Experiencing the glory of architectonical masterpieces in Angkor is one of the highlights in Southeast Asia. All the guidebooks and blogs describing the magnificence of the lost city are right – Angkor takes your breath away.
We summed up a few tips for your Angkor trip.
When to go
The high season is December and January when it’s not too hot and the monsoon season is over. We visited at the beginning of November and couldn’t have been more satisfied.
One of the extraordinary architectural features of Angkor is its watering system of channels, ponds and water reservoirs.
In November, shortly after the end of rainy season, they are still full of water. Walkways are usually accessible though. The vegetation is thick, the lotus plants blossom and the temples’ reflection on the water surface is phenomenal. You’ll appreciate it especially in shrines, where water belongs to the construction, such as the artificial healing island of Neak Pean.
During our stay, we had one afternoon of heavy Cambodian monsoon shower, but with high temperatures, it didn’t matter.
When to start the tour
Waking up before sunrise belongs to the full Angkor experience.
Whether you’d like to catch the famous Angkor Wat sunrise or start a regular tour, go early.
Not only you’ll get some alone time in the temples, but as the noon approaches, the heat gets excruciating.
We found the best way to enjoy the temples was to start before sunrise, enjoy them until 9-9:30, and get back to the hotel for breakfast. Have a nice midday siesta afterwards and get back to the sights around 3-4 pm.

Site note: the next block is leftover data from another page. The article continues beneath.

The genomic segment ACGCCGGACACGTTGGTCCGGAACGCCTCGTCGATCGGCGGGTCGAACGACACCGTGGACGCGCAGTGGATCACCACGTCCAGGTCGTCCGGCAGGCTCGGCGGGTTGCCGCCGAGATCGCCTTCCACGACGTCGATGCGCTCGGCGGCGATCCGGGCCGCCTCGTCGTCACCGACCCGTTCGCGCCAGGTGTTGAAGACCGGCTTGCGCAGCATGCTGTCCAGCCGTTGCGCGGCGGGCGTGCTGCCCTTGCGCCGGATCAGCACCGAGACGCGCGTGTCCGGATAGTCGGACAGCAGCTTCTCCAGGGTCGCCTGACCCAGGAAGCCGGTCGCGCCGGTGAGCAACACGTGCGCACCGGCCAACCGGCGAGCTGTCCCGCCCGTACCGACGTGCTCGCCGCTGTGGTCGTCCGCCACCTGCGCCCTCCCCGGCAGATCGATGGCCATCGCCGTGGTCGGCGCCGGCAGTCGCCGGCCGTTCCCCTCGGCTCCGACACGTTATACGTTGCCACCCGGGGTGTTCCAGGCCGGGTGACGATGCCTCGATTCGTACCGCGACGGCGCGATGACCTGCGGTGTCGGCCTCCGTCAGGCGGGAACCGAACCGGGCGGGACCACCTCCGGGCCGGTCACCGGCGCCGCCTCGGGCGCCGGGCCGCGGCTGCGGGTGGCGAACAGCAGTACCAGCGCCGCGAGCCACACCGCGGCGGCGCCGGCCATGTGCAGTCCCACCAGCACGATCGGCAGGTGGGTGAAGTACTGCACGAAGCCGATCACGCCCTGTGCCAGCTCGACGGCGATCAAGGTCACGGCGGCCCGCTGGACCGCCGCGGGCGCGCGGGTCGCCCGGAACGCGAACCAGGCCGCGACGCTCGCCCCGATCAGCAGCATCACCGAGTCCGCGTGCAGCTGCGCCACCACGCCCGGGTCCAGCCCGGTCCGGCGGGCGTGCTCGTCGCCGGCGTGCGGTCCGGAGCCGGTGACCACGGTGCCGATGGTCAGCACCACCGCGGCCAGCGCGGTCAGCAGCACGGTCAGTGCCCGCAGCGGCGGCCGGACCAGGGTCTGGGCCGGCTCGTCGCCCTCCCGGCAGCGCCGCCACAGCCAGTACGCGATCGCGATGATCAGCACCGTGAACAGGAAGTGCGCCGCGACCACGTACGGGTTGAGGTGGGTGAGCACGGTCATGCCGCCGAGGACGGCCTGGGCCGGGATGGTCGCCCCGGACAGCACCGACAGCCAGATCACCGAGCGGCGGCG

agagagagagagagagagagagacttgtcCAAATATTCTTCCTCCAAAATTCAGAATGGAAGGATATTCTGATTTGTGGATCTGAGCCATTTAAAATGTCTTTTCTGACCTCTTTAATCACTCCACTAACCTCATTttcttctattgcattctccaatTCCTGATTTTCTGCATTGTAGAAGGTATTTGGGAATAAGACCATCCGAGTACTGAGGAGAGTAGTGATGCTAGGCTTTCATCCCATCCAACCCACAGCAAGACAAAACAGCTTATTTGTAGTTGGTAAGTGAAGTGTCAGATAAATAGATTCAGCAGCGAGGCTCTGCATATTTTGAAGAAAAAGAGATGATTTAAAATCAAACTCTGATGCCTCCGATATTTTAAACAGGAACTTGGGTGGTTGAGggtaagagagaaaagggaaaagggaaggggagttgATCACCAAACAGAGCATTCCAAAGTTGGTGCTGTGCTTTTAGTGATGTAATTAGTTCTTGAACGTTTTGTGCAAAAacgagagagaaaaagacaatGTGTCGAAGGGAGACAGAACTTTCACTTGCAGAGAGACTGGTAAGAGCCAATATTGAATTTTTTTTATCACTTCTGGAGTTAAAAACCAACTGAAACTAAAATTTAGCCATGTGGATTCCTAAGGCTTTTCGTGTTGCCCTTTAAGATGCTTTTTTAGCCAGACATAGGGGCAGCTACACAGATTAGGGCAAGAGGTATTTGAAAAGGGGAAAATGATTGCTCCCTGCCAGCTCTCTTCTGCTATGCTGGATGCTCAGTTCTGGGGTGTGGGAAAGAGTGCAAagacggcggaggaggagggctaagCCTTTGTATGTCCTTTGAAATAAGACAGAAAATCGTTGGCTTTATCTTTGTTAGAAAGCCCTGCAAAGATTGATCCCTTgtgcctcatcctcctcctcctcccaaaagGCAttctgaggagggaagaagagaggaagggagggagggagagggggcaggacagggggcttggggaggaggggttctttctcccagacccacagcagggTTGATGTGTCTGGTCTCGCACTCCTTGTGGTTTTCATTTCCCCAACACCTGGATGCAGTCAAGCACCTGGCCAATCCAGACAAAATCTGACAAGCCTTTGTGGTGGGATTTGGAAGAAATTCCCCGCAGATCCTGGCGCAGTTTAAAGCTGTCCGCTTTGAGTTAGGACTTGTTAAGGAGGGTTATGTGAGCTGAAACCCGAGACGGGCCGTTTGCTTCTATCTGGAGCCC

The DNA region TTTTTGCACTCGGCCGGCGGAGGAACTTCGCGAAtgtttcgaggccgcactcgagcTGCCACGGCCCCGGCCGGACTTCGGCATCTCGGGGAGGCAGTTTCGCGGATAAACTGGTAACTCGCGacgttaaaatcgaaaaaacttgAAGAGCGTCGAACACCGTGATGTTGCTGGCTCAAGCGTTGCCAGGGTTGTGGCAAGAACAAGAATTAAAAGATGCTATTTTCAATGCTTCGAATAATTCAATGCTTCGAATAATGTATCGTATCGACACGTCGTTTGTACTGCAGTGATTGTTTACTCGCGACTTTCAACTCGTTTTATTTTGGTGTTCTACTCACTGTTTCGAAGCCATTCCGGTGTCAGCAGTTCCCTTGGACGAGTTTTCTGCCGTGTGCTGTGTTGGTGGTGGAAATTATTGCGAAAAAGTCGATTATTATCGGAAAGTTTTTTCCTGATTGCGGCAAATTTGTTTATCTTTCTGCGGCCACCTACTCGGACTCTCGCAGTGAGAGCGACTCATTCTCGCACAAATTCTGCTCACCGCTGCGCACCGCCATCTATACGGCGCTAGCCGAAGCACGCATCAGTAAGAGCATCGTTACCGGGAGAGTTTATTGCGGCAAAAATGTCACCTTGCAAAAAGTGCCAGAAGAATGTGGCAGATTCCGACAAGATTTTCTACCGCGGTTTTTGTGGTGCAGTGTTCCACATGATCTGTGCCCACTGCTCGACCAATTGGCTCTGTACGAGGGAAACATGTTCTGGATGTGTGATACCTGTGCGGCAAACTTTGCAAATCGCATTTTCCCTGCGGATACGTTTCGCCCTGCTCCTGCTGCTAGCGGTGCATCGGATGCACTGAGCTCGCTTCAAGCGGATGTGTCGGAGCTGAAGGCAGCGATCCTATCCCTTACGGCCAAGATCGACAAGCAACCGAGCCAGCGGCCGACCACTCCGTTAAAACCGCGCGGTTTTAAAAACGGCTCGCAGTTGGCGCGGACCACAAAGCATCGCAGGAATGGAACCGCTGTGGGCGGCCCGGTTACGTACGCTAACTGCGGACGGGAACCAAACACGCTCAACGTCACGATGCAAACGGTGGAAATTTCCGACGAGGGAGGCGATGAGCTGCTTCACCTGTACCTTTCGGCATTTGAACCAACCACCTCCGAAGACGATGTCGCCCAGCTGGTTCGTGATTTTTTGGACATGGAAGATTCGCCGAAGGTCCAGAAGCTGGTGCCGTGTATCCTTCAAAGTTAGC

How to visit
The most convenient way is to book a tuk-tuk through your hotel. You’ll get a reliable driver for the whole day. Compared to street offers, it’s a bit more expensive. However, the tuk-tuk will be in good condition with functioning breaks and lights.
You can also rent a bicycle. We didn’t try it. But we felt sorry for fellow travellers after seeing them biking in the dust, heat and humidity.
A word of advice: If you visit without a driver don’t forget to buy your Angkor pass in the ticket counter half way between the archaeological park and Siem Reap. You cannot purchase the tickets at the temples.
How long to stay
That’s hard to say and depends on your interests. We stayed for three full days. That was enough to do the small and big circle and visit one remote temple Banteay Srei.
In retrospective, we would have stayed at least two days longer and would have gone back to some temples, when the light was perfect for more photos.
After enjoying the sunrise at Angkor Wat, don’t rush back into your hotel (like most visitors do).
Stay and enjoy the temple before breakfast, when the crowds are smaller.
We had perfect timing when we visited Banteay Srey and had the whole temple for ourselves.
You’ll encounter many children selling one-dollar-souvenirs around the temples. They are very persistent. Everyone should build their own opinion on how to handle the situation.
However, if you own a Polaroid camera, bring many colour films. Children loved the pictures, and we were happy to put a smile on their faces.
Where to stay
Siem Reap is a touristy town. You’ll find any accommodation from budget to super luxurious. We liked our Boutique Hotel Memoir d’Angkor Boutique very much. It combined Khmer hospitality with perfect service. They organised the tuk-tuk and packed breakfast when we took a day trip.
Probably the most important tip is not to rush through the sights. Enjoy the magnificence of the lost city and leave enough time for admiring beautiful details such as smiling faces of Bayon.